They log clients as A, B, C, D, and E to help guide the service and communication model for their clients, as Hertel said many practices do. But they took it a step further by adding tags such as parent, grandparent, business owner, interested in socially responsible investing, retiree, and most recently, clients that are using their bucket system. At the beginning of each quarter, a staff member will run a report for everyone tagged as in the bucket system for a check-in.
“We’ll also run a report on all of our clients that we’ve tagged as grandparents,” Hertel said. “We then send all of those clients a simple message wishing them a happy Grandparents Day. We do the same thing on Mother’s Day and Father’s Day.”
There’s no limit to the types of tags that you can use, she said, adding that she knows advisors who tag clients based on their alma mater or their hobbies.
“We also use our CRM for reporting every single client contact by any member of the team,” Hertel said. “We found that this leads to exceptional service. A client feels listened to when I can tell them I know all about the conversation they had with my staff member a few months back. Logging a phone call or an email takes just seconds, but makes the rest of the team more in the know and a lot more efficient.”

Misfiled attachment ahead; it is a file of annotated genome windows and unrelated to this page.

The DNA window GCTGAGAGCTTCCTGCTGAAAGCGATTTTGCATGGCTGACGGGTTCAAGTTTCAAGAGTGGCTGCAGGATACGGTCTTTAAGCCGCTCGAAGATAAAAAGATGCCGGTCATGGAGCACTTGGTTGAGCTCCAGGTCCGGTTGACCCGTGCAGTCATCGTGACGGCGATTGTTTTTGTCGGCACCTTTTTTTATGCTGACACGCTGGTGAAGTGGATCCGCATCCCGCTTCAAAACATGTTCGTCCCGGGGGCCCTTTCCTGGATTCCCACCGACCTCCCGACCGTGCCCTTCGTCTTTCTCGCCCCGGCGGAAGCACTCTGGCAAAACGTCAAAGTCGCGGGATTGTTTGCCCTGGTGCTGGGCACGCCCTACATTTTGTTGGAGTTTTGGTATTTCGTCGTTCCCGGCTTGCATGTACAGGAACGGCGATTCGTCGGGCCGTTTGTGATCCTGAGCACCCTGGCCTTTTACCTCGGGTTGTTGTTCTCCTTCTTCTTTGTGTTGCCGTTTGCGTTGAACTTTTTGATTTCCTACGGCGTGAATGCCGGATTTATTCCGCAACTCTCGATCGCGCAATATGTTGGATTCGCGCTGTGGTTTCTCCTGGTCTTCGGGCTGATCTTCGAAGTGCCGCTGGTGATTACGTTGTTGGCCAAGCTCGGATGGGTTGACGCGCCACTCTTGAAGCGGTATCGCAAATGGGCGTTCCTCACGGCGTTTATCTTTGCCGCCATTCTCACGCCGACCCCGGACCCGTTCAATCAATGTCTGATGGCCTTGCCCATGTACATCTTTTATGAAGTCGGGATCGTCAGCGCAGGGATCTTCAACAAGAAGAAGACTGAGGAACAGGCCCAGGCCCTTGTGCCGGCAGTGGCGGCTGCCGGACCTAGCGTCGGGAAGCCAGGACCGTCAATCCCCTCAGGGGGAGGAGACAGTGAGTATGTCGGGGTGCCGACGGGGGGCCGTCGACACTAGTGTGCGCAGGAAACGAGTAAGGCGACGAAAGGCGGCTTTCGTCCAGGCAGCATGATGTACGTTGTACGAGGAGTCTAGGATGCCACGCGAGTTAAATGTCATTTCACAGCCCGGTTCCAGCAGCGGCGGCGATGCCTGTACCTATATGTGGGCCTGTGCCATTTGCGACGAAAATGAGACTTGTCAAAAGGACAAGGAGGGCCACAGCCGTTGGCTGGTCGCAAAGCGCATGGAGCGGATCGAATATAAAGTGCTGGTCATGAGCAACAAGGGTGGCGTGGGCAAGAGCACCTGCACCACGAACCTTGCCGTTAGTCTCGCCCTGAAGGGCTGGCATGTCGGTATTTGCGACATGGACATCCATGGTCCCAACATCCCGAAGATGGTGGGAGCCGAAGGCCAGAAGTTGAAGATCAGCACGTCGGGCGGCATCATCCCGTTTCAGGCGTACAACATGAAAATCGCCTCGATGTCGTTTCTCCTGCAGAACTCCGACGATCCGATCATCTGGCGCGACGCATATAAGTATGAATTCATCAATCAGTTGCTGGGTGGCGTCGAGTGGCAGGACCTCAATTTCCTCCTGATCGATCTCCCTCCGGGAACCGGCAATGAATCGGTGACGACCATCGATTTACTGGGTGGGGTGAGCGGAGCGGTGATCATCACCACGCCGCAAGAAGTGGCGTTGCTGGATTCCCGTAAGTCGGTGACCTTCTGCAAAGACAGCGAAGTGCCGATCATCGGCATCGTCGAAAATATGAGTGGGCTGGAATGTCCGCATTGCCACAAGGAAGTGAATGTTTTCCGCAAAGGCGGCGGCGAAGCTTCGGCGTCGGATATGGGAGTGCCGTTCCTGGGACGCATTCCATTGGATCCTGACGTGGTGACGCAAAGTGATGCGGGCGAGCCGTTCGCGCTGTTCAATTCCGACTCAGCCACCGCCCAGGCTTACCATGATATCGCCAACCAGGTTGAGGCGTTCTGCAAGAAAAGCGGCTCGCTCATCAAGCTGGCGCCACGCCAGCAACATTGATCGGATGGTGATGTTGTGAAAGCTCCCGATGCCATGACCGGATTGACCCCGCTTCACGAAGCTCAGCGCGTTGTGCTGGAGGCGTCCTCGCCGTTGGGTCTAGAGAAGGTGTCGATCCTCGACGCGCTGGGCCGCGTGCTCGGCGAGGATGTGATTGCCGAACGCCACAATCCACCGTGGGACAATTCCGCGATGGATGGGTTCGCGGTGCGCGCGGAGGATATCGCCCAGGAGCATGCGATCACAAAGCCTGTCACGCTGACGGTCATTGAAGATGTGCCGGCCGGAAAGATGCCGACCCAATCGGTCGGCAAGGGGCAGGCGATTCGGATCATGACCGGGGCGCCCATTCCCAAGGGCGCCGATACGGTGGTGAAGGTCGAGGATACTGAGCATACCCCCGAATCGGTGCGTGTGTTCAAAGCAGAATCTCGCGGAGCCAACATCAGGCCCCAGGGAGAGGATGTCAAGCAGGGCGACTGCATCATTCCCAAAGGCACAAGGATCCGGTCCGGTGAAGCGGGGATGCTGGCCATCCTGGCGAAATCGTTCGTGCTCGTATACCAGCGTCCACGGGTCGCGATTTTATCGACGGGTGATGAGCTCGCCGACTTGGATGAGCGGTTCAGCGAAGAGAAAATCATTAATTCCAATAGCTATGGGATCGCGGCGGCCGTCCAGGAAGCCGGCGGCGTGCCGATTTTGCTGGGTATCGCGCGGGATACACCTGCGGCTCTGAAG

This is an online digital service to transcribe notes that can be then transferred to other software.
“For example, after I meet with a client, I open the otter app on my telephone,” Hertel said. “I then will dictate the notes from the meeting, including some of the softer things that I may not have written down such as they’re about to travel to Italy or they just adopted the dog.”